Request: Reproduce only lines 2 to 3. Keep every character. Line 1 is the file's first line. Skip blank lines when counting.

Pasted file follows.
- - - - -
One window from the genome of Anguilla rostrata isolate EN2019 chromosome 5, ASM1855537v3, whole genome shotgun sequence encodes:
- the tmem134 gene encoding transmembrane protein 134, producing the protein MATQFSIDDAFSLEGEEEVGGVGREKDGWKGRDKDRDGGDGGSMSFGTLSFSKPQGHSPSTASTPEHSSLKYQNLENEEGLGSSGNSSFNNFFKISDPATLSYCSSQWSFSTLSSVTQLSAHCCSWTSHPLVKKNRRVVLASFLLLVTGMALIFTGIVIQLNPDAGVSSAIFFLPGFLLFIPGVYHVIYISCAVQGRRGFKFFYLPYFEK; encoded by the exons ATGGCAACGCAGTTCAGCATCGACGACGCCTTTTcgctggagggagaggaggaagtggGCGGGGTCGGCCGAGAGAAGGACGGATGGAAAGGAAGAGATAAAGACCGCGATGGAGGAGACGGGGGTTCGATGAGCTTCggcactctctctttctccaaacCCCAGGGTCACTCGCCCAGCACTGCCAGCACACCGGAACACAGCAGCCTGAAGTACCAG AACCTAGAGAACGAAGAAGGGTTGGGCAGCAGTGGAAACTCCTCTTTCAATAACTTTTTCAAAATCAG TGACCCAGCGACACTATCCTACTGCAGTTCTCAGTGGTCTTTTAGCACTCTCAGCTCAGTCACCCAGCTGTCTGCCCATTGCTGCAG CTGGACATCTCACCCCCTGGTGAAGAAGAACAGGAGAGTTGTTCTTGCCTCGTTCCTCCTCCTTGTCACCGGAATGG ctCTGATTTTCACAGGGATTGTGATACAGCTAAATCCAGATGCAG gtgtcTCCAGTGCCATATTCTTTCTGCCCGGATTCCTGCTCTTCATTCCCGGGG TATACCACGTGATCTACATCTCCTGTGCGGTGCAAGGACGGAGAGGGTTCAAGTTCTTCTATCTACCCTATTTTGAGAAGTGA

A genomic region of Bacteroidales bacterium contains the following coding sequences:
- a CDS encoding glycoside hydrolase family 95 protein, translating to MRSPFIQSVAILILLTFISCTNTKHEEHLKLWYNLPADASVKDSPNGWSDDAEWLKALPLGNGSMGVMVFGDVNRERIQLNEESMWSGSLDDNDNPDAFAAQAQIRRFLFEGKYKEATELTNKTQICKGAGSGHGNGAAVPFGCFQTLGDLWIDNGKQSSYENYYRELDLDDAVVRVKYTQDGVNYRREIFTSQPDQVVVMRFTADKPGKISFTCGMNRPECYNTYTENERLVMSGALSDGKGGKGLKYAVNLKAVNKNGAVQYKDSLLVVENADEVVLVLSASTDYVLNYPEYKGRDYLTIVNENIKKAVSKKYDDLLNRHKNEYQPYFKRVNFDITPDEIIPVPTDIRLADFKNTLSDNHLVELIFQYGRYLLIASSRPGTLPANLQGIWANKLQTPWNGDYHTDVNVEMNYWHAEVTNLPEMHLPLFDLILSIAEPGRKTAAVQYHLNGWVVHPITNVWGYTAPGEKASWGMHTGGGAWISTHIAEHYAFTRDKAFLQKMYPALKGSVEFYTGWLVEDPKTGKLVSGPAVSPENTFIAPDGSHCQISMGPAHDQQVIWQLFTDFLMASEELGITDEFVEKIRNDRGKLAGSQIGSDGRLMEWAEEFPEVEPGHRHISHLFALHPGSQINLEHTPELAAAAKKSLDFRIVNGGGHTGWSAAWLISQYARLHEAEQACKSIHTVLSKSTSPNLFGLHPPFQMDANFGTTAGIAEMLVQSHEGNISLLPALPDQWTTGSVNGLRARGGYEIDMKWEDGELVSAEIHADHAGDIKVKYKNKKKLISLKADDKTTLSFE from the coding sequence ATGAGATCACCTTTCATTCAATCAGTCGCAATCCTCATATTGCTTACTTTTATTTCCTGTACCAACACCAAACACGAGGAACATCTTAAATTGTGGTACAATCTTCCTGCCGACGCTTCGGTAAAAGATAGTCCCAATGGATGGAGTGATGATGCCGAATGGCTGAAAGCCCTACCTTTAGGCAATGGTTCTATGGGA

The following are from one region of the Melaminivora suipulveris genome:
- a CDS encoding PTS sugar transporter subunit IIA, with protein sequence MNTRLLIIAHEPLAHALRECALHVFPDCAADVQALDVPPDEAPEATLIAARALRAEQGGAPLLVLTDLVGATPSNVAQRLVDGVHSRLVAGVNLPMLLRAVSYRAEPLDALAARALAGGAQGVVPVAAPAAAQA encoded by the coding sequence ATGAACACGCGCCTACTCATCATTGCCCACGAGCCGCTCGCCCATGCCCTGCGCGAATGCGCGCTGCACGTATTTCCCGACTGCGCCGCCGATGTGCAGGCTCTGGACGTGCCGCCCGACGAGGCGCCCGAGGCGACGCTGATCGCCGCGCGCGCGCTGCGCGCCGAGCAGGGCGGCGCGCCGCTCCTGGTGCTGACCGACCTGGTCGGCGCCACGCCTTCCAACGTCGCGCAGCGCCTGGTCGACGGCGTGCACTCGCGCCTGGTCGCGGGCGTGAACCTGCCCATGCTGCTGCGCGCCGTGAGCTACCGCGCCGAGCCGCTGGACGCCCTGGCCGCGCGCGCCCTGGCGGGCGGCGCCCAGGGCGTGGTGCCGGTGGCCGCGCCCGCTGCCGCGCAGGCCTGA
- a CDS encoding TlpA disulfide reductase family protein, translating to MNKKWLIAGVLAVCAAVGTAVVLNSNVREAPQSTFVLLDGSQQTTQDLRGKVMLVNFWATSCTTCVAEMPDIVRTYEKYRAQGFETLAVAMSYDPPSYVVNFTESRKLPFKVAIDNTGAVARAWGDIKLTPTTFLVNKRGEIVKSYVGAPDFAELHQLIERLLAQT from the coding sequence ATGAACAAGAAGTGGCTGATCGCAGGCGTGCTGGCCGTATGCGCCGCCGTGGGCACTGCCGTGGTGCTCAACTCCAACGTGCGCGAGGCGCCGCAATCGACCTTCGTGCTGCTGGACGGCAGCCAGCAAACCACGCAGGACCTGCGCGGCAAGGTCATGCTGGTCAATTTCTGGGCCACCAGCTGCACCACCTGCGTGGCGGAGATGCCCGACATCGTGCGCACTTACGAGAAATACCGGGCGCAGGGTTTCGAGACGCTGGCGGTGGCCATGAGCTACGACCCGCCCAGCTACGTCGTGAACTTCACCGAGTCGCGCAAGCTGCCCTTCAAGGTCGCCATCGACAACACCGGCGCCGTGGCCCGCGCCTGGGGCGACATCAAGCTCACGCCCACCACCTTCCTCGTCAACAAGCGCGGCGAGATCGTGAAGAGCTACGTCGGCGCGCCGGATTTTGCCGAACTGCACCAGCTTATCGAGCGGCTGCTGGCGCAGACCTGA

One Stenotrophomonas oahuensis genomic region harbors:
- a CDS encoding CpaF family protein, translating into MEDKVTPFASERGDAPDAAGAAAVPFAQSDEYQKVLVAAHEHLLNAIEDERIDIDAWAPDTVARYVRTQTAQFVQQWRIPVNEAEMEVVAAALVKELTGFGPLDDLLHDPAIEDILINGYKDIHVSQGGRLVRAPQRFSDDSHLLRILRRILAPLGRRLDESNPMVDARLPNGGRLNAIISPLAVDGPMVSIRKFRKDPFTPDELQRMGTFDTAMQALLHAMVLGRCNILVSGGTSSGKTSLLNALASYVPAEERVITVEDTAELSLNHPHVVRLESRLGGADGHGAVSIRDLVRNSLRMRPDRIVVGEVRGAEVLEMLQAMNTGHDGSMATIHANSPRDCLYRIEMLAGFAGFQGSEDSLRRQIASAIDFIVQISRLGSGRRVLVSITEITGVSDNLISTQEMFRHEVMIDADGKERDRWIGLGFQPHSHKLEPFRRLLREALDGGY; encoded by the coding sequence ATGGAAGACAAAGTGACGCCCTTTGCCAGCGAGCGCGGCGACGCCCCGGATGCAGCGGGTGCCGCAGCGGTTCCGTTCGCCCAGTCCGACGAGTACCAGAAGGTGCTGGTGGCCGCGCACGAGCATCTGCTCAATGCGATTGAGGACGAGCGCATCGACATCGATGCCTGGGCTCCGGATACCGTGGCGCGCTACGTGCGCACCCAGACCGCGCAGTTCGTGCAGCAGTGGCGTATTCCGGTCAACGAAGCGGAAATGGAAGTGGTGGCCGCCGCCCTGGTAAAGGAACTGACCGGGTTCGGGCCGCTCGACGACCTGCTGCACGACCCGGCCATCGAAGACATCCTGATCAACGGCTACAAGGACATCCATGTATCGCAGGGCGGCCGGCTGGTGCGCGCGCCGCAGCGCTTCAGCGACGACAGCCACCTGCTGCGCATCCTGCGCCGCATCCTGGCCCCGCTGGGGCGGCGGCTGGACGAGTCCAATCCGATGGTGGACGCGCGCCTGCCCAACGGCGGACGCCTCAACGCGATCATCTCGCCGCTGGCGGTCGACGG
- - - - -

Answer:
- the tmem134 gene encoding transmembrane protein 134, producing the protein MATQFSIDDAFSLEGEEEVGGVGREKDGWKGRDKDRDGGDGGSMSFGTLSFSKPQGHSPSTASTPEHSSLKYQNLENEEGLGSSGNSSFNNFFKISDPATLSYCSSQWSFSTLSSVTQLSAHCCSWTSHPLVKKNRRVVLASFLLLVTGMALIFTGIVIQLNPDAGVSSAIFFLPGFLLFIPGVYHVIYISCAVQGRRGFKFFYLPYFEK; encoded by the exons ATGGCAACGCAGTTCAGCATCGACGACGCCTTTTcgctggagggagaggaggaagtggGCGGGGTCGGCCGAGAGAAGGACGGATGGAAAGGAAGAGATAAAGACCGCGATGGAGGAGACGGGGGTTCGATGAGCTTCggcactctctctttctccaaacCCCAGGGTCACTCGCCCAGCACTGCCAGCACACCGGAACACAGCAGCCTGAAGTACCAG AACCTAGAGAACGAAGAAGGGTTGGGCAGCAGTGGAAACTCCTCTTTCAATAACTTTTTCAAAATCAG TGACCCAGCGACACTATCCTACTGCAGTTCTCAGTGGTCTTTTAGCACTCTCAGCTCAGTCACCCAGCTGTCTGCCCATTGCTGCAG CTGGACATCTCACCCCCTGGTGAAGAAGAACAGGAGAGTTGTTCTTGCCTCGTTCCTCCTCCTTGTCACCGGAATGG ctCTGATTTTCACAGGGATTGTGATACAGCTAAATCCAGATGCAG gtgtcTCCAGTGCCATATTCTTTCTGCCCGGATTCCTGCTCTTCATTCCCGGGG TATACCACGTGATCTACATCTCCTGTGCGGTGCAAGGACGGAGAGGGTTCAAGTTCTTCTATCTACCCTATTTTGAGAAGTGA

A genomic region of Bacteroidales bacterium contains the following coding sequences: